MARVEL’S THE AVENGERS
BY CHRISTOPHER HASKELL
MAY 20, 2012
Besides considering myself somewhat of a nerd when it comes to movies and the like, I have never been a huge comic book person, apart from the occasional Spider-Man comic I would purchase from yard sales in grade school. Though not wholly knowledgeable about comic book lore, I still felt highly excited when Christopher Nolan’s take on Batman became a sensation, proving that comic book heroes had a place in mainstream media. When Marvel came out with “Iron Man” in May of 2008, I was skeptical even though I had been a fan of that summer’s “The Dark Knight.” After finally viewing “Iron Man,” I was completely sold on it, mainly due to Robert Downey Jr’s performance in the role he was born to play.
Fast-forward four years to 2012, after five Marvel films were released, all of which were somewhat interconnected. I still had some skepticism towards the release of “The Avengers,” mainly because I questioned how they could top the five films that had blown my expectations and how they could handle that many characters and keep things fresh and exciting. Following the conclusion of a midnight screening of “The Avengers,” I can easily make the statement that next to “The Dark Knight,” “The Avengers” is one of the best comic book adaptations ever produced.
In the age-old good versus evil story, Loki (Tom Hiddleston), the half-brother of Thor (Chris Hemsworth), comes to Earth to steal the tesseract, a highly sought-after self-sustaining energy source. Planning to bring an army of Chitauri, an alien hostel race, to invade and enslave Earth, Nick Fury (Samuel L. Jackson) and the group known as S.H.I.E.L.D. aim to stop Loki and send a message to the universe that you can’t mess with Earth. Combining the five prior Marvel films, Fury brings together the Avengers initiative, a group of superheroes that can act as guardians of Earth. The only problem is that they all have separate agendas and temperaments. The team consists of the super soldier Captain America (Chris Evans) and the high-profile billionaire with a high-tech armor suit, Iron Man (Robert Downey Jr.). Also, the Asgardian God of thunder, Thor, and the scientist who turns into a giant green monster, The Incredible Hulk (Mark Ruffalo). Hawkeye (Jeremy Renner) and The Black Widow (Scarlett Johanssen), two members of S.H.I.E.L.D, also join the team.
Filled with action sequences, decisive moments, and hilarious anecdotes,
give credit to the master storyteller Joss Whedon for handling all the characters with enormous care. Whedon acts as a carnival juggler who can simultaneously keep 15 or more bowling pins in the air without dropping a single one. Each battle between the perfect villain Loki and Captain America or Thor and Iron Man or The Incredible Hulk and The Black Widow becomes an event with awe-inspiring details and effortless grace. The characters jump off the screen and with each having their own films prior, have enough back-story to keep from detracting from the action.
The boss battle is epic, keeping the impossible tasks completely impossible until the appropriate time has passed. Too many times, boss battles end prematurely or with minimal effort. For example, the boss battle between Iron Man and War Machine versus Mickey Rourke’s Whiplash was over before it started in “Iron Man 2,” leaving a void at the film’s end. The Avengers face a battle that keeps them (and the audience) guessing until a logical solution emerges from the war. By doing this, you garner more respect for what these heroes have to power through, and it finally gives off the notion that it takes more than a simple swing of Thor’s hammer to take down these villains.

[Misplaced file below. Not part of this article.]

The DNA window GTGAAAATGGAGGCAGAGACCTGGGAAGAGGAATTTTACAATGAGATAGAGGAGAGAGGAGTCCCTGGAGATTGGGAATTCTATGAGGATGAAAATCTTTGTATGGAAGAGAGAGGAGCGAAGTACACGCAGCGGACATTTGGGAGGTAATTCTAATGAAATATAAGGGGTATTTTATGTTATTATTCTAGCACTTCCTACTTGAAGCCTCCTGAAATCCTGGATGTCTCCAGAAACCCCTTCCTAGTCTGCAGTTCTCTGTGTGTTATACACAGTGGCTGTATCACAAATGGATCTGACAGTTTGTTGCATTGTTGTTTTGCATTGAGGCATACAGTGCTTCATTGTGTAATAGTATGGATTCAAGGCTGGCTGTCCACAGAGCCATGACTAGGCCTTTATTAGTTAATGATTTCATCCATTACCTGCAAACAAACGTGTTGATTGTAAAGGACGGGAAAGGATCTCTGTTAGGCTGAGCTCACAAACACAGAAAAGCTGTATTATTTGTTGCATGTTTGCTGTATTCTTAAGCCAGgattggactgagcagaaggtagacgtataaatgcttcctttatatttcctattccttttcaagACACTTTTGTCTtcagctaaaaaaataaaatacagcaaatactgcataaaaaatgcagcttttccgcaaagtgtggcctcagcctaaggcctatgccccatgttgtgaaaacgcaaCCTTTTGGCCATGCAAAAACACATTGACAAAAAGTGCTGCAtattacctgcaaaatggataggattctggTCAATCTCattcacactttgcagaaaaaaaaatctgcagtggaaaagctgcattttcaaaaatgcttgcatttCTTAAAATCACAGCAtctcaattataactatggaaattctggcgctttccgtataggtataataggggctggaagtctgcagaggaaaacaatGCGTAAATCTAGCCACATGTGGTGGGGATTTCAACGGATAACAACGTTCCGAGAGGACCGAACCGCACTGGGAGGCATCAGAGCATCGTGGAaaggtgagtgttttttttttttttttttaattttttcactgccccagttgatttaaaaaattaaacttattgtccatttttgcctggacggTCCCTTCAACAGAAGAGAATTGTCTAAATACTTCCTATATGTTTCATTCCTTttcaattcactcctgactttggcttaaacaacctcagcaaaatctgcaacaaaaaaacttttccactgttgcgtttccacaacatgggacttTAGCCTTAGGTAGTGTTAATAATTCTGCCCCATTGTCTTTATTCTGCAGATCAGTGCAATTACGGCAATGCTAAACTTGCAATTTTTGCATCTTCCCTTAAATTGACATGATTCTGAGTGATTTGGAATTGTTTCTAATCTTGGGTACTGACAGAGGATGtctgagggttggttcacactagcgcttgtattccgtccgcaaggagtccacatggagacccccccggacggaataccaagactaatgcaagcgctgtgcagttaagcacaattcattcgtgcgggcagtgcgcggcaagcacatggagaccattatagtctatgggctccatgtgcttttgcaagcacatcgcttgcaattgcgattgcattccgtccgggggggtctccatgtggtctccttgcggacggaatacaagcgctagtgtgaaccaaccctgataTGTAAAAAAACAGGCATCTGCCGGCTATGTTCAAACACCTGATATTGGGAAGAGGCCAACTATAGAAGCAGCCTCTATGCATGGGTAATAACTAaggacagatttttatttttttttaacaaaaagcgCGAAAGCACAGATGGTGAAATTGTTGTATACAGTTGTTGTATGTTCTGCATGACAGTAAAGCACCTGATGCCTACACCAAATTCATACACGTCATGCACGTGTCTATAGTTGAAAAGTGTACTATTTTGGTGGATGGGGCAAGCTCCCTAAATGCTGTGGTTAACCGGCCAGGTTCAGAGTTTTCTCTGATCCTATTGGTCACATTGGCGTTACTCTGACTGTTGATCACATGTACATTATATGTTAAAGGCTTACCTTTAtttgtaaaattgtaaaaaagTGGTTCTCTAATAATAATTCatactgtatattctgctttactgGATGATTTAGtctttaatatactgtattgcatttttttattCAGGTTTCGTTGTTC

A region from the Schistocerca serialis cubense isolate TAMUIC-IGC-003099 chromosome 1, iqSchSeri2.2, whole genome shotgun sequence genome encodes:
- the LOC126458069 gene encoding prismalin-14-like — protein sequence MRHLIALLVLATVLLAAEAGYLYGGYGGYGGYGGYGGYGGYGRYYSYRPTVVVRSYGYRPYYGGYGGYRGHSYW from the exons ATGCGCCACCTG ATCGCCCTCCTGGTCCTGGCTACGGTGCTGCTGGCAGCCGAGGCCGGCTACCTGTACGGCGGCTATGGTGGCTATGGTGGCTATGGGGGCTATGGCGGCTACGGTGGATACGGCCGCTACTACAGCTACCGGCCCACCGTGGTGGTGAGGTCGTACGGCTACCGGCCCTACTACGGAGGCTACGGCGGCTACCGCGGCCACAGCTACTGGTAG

Many cheesy parts fill this film, including many of Nick Fury’s speeches, Phil Coulson (Clark Gregg), and his Captain America trading cards. To offset this campy nature, Joss Whedon weaves in his clever humor. Most of the jokes come full circle much later in the film, including a few of my favorite bits, including a 10-dollar bill, a “Wizard of Oz” reference, and many shortened speeches from Loki, interrupted by Hulk or Iron Man.
Undoubtedly the best Marvel film to date, “The Avengers” film reaches almost miraculous levels of intricacy without losing pace or character arcs. Joss Whedon handles his giant cast of characters perfectly, delivering satisfying arcs for everyone involved, a juggling act that only an experienced director could enact. There is no one-person show, as every character has their turn in the spotlight for justified reasons that are not just for show. There is also a balance between wit and action that I cannot say I have witnessed in an action film prior to this. Whedon establishes running gags with punchlines that appear at opportune moments, delivering a sort of intelligent banter between the director and his audience. Also, the action sequences rival almost any superhero film to date, with no characters lost in the shuffle and even breathing new life into the epic moments that appear in the trailers. At a brisk two hours and 22-minute run-time, “The Avengers” could have easily been extended much longer without complaint, but still delivers enough punch for the money.
With more individual films on the horizon and talks of a second “Avengers” film, it will be interesting to see what another director could bring to the films. Joss Whedon’s career will continue to take off from here on out, which thousands of fanboys believe has been long overdue. With the film reaching over $1 billion worldwide, “The Avengers” is set to break all the box office records, and rightfully so.
May 4, 2012
Zak Penn (story by)
by Stan Lee & Jack Kirby
Walt Disney Pictures
(for intense sequences of sci-fi violence and action throughout, and a mild drug reference)
Robert Downey Jr.
Samuel L. Jackson
Harry Dean Stanton